Tresiba has been approved by the FDA for both type 1 and type diabetes, marking the first new basal insulin molecule to be approved by the FDA in 10 years.
Novo Nordisk announced (on 9/25/2015) that the U.S. Food and Drug Administration (FDA) approved the new drug application for Tresiba® (insulin degludec injection), a once-daily, long-acting basal insulin. Tresiba® is indicated for use alone, or in combination with oral antidiabetic medicines or bolus insulin, and is approved for glycemic control in adults with type 1 and type 2 diabetes.
Tresiba® provides a long duration of action beyond 42 hours.1 While patients are encouraged to take their insulin at the same time each day, Tresiba® allows patients to dose at any time of the day.1
“Since 1923, Novo Nordisk has been committed to advancing insulin therapy for patients with diabetes, and we are proud to bring forward the first new basal insulin molecule to be approved by the FDA in 10 years,” said Jesper Høiland, president of Novo Nordisk in the U.S. and executive vice president of Novo Nordisk A/S. “Novo Nordisk is excited to launch Tresiba® in the United States in the first quarter of 2016.”
The approval is based on data from the BEGIN® clinical trial program and includes an interim analysis of DEVOTE, the cardiovascular outcomes trial for Tresiba®. The BEGIN® clinical trial program includes nine randomized, controlled, treat-to-target, open-label trials in patients with type 1 and type 2 diabetes from over 40 countries.2
The FDA concluded based on the provided data that Tresiba® improves glycemic control, achieving comparable A1C reductions (noninferiority) to FDA-approved comparators.2 The most common side effect in BEGIN® was hypoglycemia.
Tresiba® will be available in the FlexTouch® pen, which has no push-button extension, and will be offered in two concentrations enabling maximum doses of 80 units and 160 units per single injection, respectively.1 Tresiba® also offers other patient benefits such as eight weeks of in-use time at room temperature.1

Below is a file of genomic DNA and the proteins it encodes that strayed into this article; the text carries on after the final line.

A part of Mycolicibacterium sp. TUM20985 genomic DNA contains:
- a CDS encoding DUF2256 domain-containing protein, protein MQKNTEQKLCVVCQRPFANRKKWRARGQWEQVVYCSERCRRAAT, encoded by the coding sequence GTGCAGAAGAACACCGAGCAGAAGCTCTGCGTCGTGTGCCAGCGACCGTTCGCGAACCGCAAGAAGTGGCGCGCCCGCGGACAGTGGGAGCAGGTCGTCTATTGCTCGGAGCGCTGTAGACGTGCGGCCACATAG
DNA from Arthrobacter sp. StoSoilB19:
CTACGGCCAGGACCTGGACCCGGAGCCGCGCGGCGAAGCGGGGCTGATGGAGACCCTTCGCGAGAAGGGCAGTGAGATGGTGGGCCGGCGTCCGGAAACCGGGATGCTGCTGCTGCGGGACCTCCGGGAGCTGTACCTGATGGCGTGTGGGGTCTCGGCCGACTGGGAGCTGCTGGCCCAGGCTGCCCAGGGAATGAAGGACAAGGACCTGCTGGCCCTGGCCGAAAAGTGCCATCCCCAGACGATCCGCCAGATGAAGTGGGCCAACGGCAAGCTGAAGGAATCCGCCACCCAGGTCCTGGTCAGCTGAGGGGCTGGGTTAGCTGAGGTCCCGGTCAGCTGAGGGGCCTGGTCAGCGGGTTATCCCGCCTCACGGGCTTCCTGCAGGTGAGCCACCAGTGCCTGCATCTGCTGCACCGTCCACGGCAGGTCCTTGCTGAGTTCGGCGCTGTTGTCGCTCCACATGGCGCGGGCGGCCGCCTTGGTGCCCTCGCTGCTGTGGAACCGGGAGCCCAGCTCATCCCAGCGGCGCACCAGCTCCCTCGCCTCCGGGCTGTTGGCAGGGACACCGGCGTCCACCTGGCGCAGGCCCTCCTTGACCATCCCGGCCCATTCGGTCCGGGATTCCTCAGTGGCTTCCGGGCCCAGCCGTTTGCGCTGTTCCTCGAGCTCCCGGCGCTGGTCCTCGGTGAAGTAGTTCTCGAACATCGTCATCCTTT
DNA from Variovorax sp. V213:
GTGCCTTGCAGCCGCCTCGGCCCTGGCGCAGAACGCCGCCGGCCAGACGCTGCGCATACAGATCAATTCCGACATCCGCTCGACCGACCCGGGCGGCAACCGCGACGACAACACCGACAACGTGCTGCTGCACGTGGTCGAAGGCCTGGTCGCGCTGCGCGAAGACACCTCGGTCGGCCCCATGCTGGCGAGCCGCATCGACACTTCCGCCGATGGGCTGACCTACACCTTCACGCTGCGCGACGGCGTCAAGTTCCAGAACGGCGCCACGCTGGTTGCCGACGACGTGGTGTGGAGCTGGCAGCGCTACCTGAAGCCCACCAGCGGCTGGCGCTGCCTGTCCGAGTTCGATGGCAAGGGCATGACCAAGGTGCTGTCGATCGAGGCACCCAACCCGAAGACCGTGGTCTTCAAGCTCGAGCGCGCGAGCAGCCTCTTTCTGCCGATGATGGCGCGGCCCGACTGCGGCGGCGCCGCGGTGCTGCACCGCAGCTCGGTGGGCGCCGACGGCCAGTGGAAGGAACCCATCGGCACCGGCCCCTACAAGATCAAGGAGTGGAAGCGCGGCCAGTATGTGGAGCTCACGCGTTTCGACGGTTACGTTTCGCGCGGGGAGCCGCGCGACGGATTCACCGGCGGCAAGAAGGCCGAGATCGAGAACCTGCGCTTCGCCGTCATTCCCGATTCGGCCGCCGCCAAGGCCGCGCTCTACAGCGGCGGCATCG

“Managing blood sugar levels is a daily challenge for many people living with diabetes,” said Chris Sorli, M.D., Chair, Department of Diabetes, Endocrinology and Metabolism, and Medical Director of Diabetes Services, Billings Clinic, Billings, MT. “This new treatment option will provide patients with a new way to help control their blood sugar.”
“After seeing the impact Tresiba® has had on patients worldwide, we look forward to bringing it to those living with diabetes here in the U.S.,” said Todd Hobbs, M.D., U.S. chief medical officer, Novo Nordisk. “With its long-acting profile, Tresiba® offers a new treatment option for adults living with diabetes who require a basal insulin.”
Indications and Usage
Tresiba® (insulin degludec injection) is indicated to improve glycemic control in adults with diabetes mellitus.
Limitations of Use
Tresiba® is not recommended for treating diabetic ketoacidosis.
Important Safety Information
- Tresiba® is contraindicated during episodes of hypoglycemia and in patients with hypersensitivity to Tresiba® or one of its excipients